Day 4, Wednesday, Feb 26, 2014

Message of the Day:

Thousand of candles can be lit from a single, and the life of the candle will not be shortened.  Happiness never decreases by being shared.


We arrived in St. Lucia on their Independence Day as they were celebrating their freedom to forge their own destiny.  This beautiful island that is so visually pleasing with an enviable climate has essentially no natural resources.  The main industry is tourism that does not fully address the unemployment rate of 25% to 35%.    We as volunteers have been privileged to see some of the real issues these island people face in the town of Anse la Raye where fishing was a way of life in the past, but the daily catch has dwindled the fishermen have a rough time.

There is an effort to encourage the islanders to produce their own vegetables because importing those items is so expensive it is beyond the means of the average family.  Bill, Dwyne, Paula and Susan have produced a remarkable number of earth boxes under the stern and capable guidance of Mary Louise, a local woman who has taken on the creation of the earth boxes as a mission.  Today 16 enthusiastic three and four year olds arrived to help create four new earth boxes.  Mary Louise disappeared into the tool shed because standards were not up to par and she could not stand to watch.

Marie has just about completed the task of sorting through the library books at the primary school.  The concern is that the shelves will not support the weight of the books.  She has had some assistance from Global Volunteers who had a little free time.

Lois, Pat and Becka have had some successful moments in their one-to-one teaching students at the primary school.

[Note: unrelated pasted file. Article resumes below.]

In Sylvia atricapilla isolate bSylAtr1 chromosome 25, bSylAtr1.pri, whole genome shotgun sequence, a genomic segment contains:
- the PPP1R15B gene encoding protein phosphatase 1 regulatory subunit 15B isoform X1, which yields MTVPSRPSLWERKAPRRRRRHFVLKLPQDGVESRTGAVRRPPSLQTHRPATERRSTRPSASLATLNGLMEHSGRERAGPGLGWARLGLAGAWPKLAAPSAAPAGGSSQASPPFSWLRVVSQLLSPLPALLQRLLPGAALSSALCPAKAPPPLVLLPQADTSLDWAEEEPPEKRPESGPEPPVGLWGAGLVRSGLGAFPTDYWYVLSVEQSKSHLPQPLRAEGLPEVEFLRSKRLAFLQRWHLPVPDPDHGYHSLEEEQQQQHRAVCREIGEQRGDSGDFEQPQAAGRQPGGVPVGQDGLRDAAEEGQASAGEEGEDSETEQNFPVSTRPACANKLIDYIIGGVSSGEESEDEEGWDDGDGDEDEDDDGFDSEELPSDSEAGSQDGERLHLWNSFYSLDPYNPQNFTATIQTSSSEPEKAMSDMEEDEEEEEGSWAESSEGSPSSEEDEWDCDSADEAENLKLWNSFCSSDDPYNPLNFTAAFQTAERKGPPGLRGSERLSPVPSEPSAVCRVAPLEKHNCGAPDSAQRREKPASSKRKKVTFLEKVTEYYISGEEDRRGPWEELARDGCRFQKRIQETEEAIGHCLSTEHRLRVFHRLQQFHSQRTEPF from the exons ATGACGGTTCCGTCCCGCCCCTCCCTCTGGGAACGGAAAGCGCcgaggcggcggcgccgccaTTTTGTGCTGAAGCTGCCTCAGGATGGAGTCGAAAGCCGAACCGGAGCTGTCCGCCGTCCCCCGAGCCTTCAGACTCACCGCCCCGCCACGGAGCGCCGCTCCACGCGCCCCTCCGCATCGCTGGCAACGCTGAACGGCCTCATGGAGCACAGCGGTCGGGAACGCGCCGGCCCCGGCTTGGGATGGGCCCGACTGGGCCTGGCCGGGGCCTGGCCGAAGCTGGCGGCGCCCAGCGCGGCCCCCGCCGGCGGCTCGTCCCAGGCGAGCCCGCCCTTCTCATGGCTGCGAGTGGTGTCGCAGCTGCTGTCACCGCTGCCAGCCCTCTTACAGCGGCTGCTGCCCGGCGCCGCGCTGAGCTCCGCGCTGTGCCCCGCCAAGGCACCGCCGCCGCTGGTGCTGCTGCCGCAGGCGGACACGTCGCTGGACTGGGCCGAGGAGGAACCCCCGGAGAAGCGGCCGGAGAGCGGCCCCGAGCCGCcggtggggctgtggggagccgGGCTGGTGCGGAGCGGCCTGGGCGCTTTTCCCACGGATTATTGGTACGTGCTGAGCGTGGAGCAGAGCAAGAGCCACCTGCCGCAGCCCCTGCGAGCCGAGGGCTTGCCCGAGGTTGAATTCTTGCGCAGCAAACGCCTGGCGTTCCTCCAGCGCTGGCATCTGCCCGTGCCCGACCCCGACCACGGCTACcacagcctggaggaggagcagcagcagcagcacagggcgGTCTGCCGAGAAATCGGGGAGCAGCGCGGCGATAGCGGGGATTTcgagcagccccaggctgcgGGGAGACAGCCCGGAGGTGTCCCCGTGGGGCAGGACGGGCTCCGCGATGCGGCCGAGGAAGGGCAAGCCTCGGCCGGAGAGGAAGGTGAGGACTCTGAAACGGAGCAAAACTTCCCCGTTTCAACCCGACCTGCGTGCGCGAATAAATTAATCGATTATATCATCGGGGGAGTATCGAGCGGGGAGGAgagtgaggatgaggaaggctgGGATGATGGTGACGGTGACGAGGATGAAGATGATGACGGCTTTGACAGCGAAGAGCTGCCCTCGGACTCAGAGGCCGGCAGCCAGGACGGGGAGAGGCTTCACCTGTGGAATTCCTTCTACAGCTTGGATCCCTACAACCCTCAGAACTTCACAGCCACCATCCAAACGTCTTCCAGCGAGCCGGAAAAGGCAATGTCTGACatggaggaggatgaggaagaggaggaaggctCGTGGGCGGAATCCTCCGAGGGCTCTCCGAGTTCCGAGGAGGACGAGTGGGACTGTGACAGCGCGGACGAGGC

Judy and Doris who are at the secondary school had a visit from Hu Di who participated in the class.  Judy felt gratified because her students seem to be coming alive and producing some very good writing.  The teacher in Doris’s class noted that with the teacher, Hu Di and Doris they had a representation from each of the racial groups, Black, Chinese, and Caucasian in that classroom.  The teacher created a lesson where the children were to list the similarities and the differences between these three people.  Hu Di and Doris are still trying to figure out which of them is shaped like a bottle and which one is like a guitar.

Tracy and Kim are in communication with Lucy, the local organizer of the caregivers, in planning for our spa day on Friday.

USA Barbara, in spite of a painful shoulder, Harry and Cindy had a successful day at the Kiddies Homey Preschool.  Harry introduced a group lesson by creating a collage where everyone participated.

Canadian Barbara has been lending her expertise as a psychiatrist in evaluating some children in the primary school and giving suggestions on approaching problems.  She has been working at Kids Step as well.

The children at Kids Step share the news of the day in the morning which is similar to our “show and tell.”  Today the news was that a man had been shot in the legs as he was trying to rob a store.  We found out the name of the man who drowned on Monday and that he had had too much to drink.  The lesson was that alcohol was dangerous and the children were urged to tell their parents how dangerous alcohol was and not to drink.  Yesterday the fatal motorcycle accident that occurred on Independence Day was turned into a lesson on colors.  The children were asked what colors they saw on T.V. reporting the accident.  This was then related to the colors of their flag.  The represents the ocean, the white and black represent the dominate races and the yellow represents the sun.

These children do not really have things to share from their home.  The news of the day is a way for these children to stand up before a group and verbalize their impressions of what they hear about their community.  The dedication and commitment of the teachers we have encountered is impressive to all of us.  They work very hard with a deep sense of caring.  I will truly miss Tina, with whom I worked, and her gentle patience when I leave St. Lucia.

Our day was ended with a very informative talk by Mr. Lawrence who was a principal in the community for 35 years.  He freely answered questions we had about Anse la Raye and gave us a complete view of the history, education, politics, social problems and provisions for health care in the community.

Anne Overbeck

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